Biology Homework Chapter 16: Protists
Textbook assignment: Chapter 16: The Origin and Evolution of Microbial Life, sections 12-19.
- 16.12 Protist diversity is causing biologists to revise classification of this group, again using energy and carbon sources as classification criteria. Some protists are photosynthetic (algae) while others are heterotrophs (protozoans). Some gain food by external digestion of organic materials, similar to fungi nutritional processes, while others are parasites, and some are capable of both photosynthesis and chemical heterotrophy (euglena). However, tradition protist classifications are giving way to other schemes that emphasize phylogentic relationships.
- 16.13 Eukaryotic cell types are more complex than prokaryotic cells, including an endomembrane system (folded membranes) and embedded bactaria-like structures. In a process called endosymbiosis, prokaryotic cells (mitochondria and chloroplasts) "infected" eukaryotic host cells, establishing a symbiotic relationship. Many protists live in symbiosis with other life forms.
- 16.14 Classification of protista is complicated by the diversity of forms. Former classification systems of protists included a group called "protozoa"; this group has been redefined and new subdivisions created that emphasizes the DNA patterns as indicating close relationships. The SAR group is divided into
- Stramenopiles, including diatoms and brown algae, both autotrophic, and water molds, which are hetrotrophic. Dinoflagellates have complex shells of silicate, while brown algae form colonies.
- Alveolates, including dinoflagellates — a group which gets its energy through photosynthesis, chemosynthesis, or both — and ciliates. A number of parasites that cause human disease such as malaria also belong to this group.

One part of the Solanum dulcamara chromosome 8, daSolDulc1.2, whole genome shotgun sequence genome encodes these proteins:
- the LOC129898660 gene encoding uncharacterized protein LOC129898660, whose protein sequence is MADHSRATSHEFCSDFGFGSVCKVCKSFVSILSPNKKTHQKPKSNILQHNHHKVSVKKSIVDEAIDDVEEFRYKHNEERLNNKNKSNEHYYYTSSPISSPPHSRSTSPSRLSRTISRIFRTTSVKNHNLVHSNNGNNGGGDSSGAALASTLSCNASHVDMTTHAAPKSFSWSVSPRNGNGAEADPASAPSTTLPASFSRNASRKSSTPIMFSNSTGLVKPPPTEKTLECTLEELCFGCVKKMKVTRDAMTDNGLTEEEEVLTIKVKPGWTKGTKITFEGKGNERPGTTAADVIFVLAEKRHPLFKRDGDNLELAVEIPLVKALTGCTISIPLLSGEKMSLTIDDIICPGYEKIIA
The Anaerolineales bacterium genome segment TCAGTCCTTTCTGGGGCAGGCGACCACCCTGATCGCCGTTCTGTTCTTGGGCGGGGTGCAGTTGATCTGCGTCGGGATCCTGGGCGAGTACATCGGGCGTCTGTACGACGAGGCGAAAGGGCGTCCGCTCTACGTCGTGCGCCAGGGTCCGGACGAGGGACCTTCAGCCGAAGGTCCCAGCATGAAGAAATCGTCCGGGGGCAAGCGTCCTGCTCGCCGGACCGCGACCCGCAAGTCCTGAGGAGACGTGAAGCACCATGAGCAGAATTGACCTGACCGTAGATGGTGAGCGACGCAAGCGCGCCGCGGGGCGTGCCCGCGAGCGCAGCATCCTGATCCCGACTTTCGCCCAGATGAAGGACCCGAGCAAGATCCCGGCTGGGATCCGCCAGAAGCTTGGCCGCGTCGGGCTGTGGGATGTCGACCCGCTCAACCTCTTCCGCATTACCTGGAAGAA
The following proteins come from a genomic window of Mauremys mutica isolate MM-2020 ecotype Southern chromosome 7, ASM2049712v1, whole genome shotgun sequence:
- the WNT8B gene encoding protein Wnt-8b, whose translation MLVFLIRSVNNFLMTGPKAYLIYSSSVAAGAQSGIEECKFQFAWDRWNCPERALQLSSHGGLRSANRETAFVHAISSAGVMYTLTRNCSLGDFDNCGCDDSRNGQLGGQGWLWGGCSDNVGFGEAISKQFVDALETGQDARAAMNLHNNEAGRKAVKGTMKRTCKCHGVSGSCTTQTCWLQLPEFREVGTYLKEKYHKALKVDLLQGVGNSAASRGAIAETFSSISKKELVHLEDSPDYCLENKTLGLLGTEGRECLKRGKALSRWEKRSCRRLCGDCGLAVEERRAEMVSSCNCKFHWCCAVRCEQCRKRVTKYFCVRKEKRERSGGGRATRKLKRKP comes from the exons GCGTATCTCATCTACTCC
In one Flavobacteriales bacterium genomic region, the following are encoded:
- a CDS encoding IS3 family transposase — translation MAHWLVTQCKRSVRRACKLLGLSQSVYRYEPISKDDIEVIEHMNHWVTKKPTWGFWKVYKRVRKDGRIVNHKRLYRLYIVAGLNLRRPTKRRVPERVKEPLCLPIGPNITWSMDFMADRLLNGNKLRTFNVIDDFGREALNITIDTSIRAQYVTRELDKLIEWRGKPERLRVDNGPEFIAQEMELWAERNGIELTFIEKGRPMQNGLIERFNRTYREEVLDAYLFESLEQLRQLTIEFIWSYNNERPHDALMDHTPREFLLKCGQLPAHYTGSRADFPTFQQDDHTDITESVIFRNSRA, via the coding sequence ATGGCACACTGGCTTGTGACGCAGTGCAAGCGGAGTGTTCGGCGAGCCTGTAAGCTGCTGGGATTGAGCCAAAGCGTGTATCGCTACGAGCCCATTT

- Rhizaria, which includes amoebas and foraminiferans, single-celled organisms with calcium carbonate shells.
- 16.15 Algae are efficient at converting light energy from the sun into chemical energy, and could provide a replacement for fossil fuels.
- 16.16 Another criteria for classification could be used: the molecular or morphological similarities of structures within the cells. The excavates are identified by their modified mitochondria, which do not use electron transport chains but rather anaerobic processes to produce energy.
- 16.17 Cellular and plasmodial slime molds have both single and multicellular stages or form supercells with multiple nuclei to survive changes in their environments. They are closely related to amoebas, which can extend lobe-shaped pseudopodia to capture food. These organisms have been grouped together as amoebozoans.
- 16.18 Another "supergroup" contains the archaeplastids, which include all algae. Algae are photosynthetic protists containing chloroplasts; they include dinoflagellates, diatoms, green algae, brown algae (kelp), and red algae. Algae can be multicellular colonies forming seaweed. Like plants, they have both gametophyte and sporophyte "generations".
- 16.19 While only a few years ago, most biologists believe that multicellular life evolved from colonial algae, which may have developed structures that enabled it to live on land, many now believe that at least two other processes led to the development of non-plant forms of multicellular life: choanoflagellates gave rise to animals, while nuclerieds gave rise to fungi.
Read the following weblecture before chat: Protist Forms
Take notes on any questions you have, and be prepared to discuss the lecture in chat.
Perform the study activity below:
- Watch the animation on Corals. What are symbiotes? What symbiotes live in the coral polyps? What is coral bleaching? Why is it bad for the coral colony?
- Use the exercise on classifying microscopic protists and fungi to explore the differences between these two groups. Read throug the instructions, then view at least three different slides and use the information on habitat, nurition, and locomotion to identify the cell as a protist or fungus.
Chat Preparation Activities
- Essay question: The Moodle forum for the session will assign a specific study question for you to prepare for chat. You need to read this question and post your answer before chat starts for this session.
- Mastery Exercise: The Moodle Mastery exercise for the chapter will contain sections related to our chat topic. Try to complete these before the chat starts, so that you can ask questions.
- Required: Complete the Mastery Exercise with a score of 85% or better.
- Optional: Test yourself with the textbook multiple choice questions and note any that you miss that still don't make sense. Bring questions to chat!
- Go to the Moodle and take the quiz for this chapter.
Read through the lab for this week; bring questions to chat on any aspect of the lab, whether you intend not perform it or not. If you decide to perform the lab, be sure to submit your report by the posted due date.
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